In his last days, Steve Jobs focused on family first

In his last days, Steve Jobs focused on family first

As whispers spread of his worsening condition, there were numerous calls and attempted visits to his Palo Alto, California, home, and in his final days there was an incessant stream of phone calls from well-wishers, the daily said in an intimate piece.

Jobs' wife, Laurene, fielded most of the calls, and in the final weeks had confided in one caller that the former Apple chief was too weak to climb the stairs of his own house. She apologised to friends, saying that Jobs only had so much energy for farewells.

"He was aware that his time on earth was limited," close friend Dr. Dean Ornish was quoted as saying. "He wanted control of what he did with the choices that were left."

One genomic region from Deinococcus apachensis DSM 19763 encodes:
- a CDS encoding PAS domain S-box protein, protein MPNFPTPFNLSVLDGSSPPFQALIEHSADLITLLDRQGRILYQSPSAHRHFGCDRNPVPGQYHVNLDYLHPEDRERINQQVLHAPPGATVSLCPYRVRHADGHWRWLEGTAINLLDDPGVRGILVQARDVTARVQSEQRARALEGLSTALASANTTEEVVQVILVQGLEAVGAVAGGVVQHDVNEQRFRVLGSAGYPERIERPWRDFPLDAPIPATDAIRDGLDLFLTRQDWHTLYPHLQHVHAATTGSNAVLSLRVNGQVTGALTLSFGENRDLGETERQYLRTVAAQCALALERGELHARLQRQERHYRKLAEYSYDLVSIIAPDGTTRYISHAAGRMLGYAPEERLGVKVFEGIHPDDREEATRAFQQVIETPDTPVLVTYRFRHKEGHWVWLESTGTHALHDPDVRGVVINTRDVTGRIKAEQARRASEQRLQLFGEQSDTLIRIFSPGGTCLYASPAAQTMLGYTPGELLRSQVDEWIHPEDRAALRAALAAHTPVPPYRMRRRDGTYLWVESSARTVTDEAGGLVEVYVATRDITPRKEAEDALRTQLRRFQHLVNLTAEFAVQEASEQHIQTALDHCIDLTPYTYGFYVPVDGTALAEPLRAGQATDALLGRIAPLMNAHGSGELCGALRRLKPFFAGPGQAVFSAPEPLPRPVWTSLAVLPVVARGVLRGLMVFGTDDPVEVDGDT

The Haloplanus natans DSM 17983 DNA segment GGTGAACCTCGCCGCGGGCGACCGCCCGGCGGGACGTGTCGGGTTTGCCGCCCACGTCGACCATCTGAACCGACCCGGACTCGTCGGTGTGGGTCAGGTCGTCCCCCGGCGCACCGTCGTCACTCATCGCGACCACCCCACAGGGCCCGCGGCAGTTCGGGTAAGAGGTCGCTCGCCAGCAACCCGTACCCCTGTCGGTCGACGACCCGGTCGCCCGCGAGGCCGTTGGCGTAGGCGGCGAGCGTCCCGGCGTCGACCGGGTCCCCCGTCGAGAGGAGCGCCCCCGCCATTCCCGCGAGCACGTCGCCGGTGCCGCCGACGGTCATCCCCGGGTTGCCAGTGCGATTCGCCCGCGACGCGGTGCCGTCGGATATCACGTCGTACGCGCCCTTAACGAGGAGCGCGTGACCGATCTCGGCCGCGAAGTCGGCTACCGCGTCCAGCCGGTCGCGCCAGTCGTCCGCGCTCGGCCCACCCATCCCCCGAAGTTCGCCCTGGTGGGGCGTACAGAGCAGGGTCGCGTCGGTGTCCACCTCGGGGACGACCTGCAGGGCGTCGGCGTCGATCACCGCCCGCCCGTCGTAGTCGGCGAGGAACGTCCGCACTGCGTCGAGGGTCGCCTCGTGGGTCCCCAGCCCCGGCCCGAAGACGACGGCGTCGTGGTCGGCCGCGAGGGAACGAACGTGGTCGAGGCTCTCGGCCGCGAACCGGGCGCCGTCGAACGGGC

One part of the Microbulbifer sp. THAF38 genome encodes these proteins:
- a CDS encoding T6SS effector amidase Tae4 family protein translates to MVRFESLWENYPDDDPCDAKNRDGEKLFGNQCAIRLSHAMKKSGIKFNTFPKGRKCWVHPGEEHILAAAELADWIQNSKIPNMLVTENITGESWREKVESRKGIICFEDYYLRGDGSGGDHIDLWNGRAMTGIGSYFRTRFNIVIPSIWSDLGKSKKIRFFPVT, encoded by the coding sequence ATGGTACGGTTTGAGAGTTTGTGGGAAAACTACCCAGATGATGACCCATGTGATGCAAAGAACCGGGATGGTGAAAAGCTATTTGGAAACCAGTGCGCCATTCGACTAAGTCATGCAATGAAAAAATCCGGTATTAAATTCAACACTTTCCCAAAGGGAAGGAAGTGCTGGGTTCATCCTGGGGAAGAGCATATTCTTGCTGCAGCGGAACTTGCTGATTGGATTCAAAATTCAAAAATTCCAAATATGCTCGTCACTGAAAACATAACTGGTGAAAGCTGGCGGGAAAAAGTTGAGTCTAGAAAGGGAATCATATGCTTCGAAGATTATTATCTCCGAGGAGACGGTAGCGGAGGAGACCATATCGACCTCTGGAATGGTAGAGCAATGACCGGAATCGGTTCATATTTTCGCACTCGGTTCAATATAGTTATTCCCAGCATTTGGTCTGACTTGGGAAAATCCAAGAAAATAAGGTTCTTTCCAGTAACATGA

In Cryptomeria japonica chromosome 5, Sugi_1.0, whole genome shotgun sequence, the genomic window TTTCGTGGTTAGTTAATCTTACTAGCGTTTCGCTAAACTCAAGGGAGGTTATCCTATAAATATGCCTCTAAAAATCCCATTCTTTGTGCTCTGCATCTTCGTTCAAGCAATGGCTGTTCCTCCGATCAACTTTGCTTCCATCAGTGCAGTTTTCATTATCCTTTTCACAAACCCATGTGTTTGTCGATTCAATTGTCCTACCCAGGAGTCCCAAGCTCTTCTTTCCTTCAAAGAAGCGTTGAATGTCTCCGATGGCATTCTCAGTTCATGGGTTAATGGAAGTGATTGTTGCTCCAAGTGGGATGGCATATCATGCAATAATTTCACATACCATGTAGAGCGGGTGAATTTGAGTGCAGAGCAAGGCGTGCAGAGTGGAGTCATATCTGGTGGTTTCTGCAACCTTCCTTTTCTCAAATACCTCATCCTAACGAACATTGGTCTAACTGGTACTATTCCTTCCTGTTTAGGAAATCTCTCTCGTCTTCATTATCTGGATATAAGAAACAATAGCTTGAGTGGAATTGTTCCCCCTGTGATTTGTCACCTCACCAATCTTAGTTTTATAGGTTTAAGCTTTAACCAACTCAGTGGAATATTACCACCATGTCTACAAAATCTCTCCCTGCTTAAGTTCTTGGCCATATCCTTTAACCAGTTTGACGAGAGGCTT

Most of that time was spent with his family, the report noted. When Jobs was able to make it to Apple, he would finish his work for the day and immediately return home for dinner with his wife and children.

Because of his extreme secrecy, there is little known as to how Jobs' wealth will be distributed. Many wealthy business leaders leave their estates to foundations or charity, but there has been no news on how Jobs planned to mete out his roughly $7 billion fortune.

Little is known of Steve Jobs' personal life, and he wanted it that way. His obsession with secrecy continued until the day he died.

As news of the seriousness of his illness became more widely known, Jobs was asked to attend farewell dinners and to accept various awards. He turned down the offers.

"He was very human," Ornish was quoted as saying. "He was so much more of a real person than most people know. That's what made him so great."

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